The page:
* Do not fight any tigers, ever.

  • First! I had this shake once…It made me a man. -Jeffrey P Marsh

    • BandanaTraining

      This is true. I watched the beard grow.

  • Comment. (I want the shake..)

    • BandanaTraining

      oh we all do.

  • Great article! Is there a carb intake number that should be reached post workout for optimal results, or does your typical whey protein shake take care of this?

    • BandanaTraining

      some whey protein powders have more carbs than others. I’m planning on following up with a shake recipe and gram guide.

  • eazcu

    Excelente post, great advices. I’ll be waiting for more!

    • BandanaTraining

      That’s what I like to hear.

  • Jarack

    Interesting article. It’s informative but could perhaps benefit from a bit more rigour. Rather than sweeping phrases like ‘lots of carbs’ or the like, try including numerical suggestions such as grams per kg/pound of body weight. From a readers perspective different readers will think terms like lots/less/etc will mean different things. Well done otherwise.

    • BandanaTraining

      I’m planning on following up with a shake recipe and gram guide. I’m sure you’ll find it to your liking, sir.

      • Jarack

        Fantastic! I look forward to reading it. Well done again.

  • Rob this is such a great article! I feel like you know about my own hormones more than I do. yikes.

    • BandanaTraining

      Ohhhh Chelsea. You have no idea.

  • Rob J

    awesome article! i could read your articles all day keep em coming!

    • BandanaTraining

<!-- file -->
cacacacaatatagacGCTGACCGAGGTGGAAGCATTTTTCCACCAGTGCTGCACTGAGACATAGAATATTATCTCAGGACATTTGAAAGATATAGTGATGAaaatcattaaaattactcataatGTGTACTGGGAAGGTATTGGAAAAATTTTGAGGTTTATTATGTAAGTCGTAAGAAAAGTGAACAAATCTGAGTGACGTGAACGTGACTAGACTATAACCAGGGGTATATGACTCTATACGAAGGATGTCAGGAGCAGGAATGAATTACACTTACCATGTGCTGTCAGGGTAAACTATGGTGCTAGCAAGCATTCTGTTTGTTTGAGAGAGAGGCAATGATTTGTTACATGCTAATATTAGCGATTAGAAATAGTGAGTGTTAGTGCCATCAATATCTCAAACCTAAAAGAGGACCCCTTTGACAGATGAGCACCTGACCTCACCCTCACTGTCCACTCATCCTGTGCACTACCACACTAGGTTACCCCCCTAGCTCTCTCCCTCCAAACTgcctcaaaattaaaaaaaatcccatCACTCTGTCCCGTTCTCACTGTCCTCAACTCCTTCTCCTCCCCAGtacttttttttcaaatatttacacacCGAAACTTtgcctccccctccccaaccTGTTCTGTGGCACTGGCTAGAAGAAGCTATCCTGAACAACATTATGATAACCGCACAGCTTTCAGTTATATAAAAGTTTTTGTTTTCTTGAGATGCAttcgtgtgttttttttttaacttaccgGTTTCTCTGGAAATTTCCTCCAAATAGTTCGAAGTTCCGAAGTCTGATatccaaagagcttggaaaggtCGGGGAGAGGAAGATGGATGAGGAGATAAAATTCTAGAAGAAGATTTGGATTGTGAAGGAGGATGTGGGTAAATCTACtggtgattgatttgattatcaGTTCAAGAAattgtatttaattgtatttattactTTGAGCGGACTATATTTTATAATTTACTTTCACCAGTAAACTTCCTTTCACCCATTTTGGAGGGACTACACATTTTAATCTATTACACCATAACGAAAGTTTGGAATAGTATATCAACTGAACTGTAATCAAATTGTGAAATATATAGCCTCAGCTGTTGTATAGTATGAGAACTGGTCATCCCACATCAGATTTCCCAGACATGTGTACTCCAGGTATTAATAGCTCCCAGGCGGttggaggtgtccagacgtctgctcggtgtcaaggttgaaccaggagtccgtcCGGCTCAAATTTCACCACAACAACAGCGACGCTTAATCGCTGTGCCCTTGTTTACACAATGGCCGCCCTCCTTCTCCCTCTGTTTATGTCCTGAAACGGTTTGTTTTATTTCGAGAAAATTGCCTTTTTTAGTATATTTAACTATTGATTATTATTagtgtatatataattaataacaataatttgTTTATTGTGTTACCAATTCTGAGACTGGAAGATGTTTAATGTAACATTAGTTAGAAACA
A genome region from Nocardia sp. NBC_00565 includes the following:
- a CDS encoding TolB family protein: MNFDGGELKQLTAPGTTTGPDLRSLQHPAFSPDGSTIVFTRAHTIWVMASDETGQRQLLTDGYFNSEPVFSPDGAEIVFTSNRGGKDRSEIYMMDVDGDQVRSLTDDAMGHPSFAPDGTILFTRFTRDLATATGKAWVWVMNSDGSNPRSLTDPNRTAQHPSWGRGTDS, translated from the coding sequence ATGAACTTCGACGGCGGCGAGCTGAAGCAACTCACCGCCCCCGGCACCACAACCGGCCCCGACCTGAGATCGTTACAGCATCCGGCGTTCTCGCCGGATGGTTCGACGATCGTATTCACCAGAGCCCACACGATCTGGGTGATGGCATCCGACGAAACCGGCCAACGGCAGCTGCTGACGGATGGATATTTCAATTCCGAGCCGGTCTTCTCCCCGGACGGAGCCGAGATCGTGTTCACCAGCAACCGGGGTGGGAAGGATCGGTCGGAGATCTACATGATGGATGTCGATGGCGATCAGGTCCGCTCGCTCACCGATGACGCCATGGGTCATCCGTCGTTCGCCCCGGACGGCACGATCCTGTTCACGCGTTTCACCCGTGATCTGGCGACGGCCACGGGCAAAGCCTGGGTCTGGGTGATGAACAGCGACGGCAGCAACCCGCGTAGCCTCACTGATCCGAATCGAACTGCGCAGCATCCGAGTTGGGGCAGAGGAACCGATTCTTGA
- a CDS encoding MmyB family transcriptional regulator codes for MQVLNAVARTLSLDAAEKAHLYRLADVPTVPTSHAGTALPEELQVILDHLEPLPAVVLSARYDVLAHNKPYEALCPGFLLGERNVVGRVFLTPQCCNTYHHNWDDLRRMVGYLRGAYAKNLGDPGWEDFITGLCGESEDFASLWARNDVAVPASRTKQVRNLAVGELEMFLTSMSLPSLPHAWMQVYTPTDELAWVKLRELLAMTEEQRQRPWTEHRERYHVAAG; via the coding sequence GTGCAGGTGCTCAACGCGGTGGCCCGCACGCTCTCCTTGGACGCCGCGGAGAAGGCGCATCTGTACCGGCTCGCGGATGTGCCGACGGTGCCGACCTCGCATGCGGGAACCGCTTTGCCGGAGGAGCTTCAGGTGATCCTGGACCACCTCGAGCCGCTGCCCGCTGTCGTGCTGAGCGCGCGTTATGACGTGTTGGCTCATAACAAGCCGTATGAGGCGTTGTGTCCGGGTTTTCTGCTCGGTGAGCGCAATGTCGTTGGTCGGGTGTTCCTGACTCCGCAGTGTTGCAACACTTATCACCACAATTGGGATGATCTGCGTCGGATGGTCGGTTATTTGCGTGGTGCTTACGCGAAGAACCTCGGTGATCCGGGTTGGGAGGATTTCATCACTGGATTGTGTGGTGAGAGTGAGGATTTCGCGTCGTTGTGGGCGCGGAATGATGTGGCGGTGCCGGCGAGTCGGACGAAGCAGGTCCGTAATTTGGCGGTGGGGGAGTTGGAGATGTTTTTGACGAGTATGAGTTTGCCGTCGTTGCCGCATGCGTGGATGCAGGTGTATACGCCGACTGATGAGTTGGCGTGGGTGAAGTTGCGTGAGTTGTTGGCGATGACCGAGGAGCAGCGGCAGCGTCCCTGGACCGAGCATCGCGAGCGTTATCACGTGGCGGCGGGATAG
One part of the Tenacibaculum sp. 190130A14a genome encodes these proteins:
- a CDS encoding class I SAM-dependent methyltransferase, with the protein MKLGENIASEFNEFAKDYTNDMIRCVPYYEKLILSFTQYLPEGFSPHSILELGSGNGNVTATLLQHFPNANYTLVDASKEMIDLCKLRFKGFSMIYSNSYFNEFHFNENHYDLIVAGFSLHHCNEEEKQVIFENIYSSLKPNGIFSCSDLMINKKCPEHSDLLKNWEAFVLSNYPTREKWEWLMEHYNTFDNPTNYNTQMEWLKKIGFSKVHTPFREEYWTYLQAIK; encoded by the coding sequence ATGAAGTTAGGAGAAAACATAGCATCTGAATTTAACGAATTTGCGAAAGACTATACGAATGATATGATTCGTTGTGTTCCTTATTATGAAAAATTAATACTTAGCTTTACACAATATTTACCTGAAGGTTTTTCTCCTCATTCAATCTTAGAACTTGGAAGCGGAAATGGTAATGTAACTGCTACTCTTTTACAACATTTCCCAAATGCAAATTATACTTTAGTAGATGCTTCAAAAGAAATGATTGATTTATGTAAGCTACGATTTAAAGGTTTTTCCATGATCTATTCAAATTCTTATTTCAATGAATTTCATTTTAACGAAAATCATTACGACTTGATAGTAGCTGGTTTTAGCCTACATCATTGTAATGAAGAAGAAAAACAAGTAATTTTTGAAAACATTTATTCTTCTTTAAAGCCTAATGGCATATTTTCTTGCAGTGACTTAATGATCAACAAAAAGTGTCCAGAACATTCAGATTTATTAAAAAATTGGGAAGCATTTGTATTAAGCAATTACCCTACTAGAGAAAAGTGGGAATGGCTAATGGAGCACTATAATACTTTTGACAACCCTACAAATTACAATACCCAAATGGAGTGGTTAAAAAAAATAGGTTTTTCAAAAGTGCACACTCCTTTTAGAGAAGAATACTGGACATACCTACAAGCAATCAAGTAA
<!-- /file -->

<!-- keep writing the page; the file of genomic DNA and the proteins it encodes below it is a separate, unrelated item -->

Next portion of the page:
haha. I’ll try, brotha.

  • After reading this, a heaping pile of rice and veggies sounds pretty awesome. Not without an ass-kicking workout beforehand, of course.

  • Jesse

    Good stuff Rob! Keep ’em coming!

  • Taylor

    I want to bring all the boys to the yard

    • BandanaTraining

      you dog you.

  • MR

    Good article, but how many carbs per day would be classified as low? How much fat is needed to compensate for the loss os calories and energy provided by carbs?

    • BandanaTraining

      We can talk grams, but I find it’s easier to just avoid carb dominate sources – that means the bulk of your nutrition should be based around non-starchy veggies, non-starchy veggies, meats, eggs, greek yogurt, nuts / nut butter, and more non-starchy veggies. It simplifies the process. Did I mention that you should eat plenty of vegetables?

  • Steven O

    great read. best post-workout advice i’ve ever gotten.

    • BandanaTraining

      wow. high praise. thanks.

  • Darren Drouillard

    Are certain carbs better after a workout than others (granola vs whole grain bread vs oatmeal….etc)? I work out first thing in the am and i’ll have a small shake before and a small one after after, usually fruit, proti (vegan as i am dairy intolerant , maybe a little pure fruit juice and water. Then i eat about 1 1/2 hrs later (some oatmeal usually)….should i maybe be switching the oatmeal and post-workout shake around? or just introduce some carbs to my post-workout (my protien has next to no carbs…i always thought they were the devil lol)

    • BandanaTraining

      Good question Darren. I’d add carbs to your post-workout shake. The dash of protein post workout is smart – it’ll help with tissue repair – but your macros should be AT LEAST 2-to-1 in favor of carbs. Then get back to low-carb later in the day.

      • Darren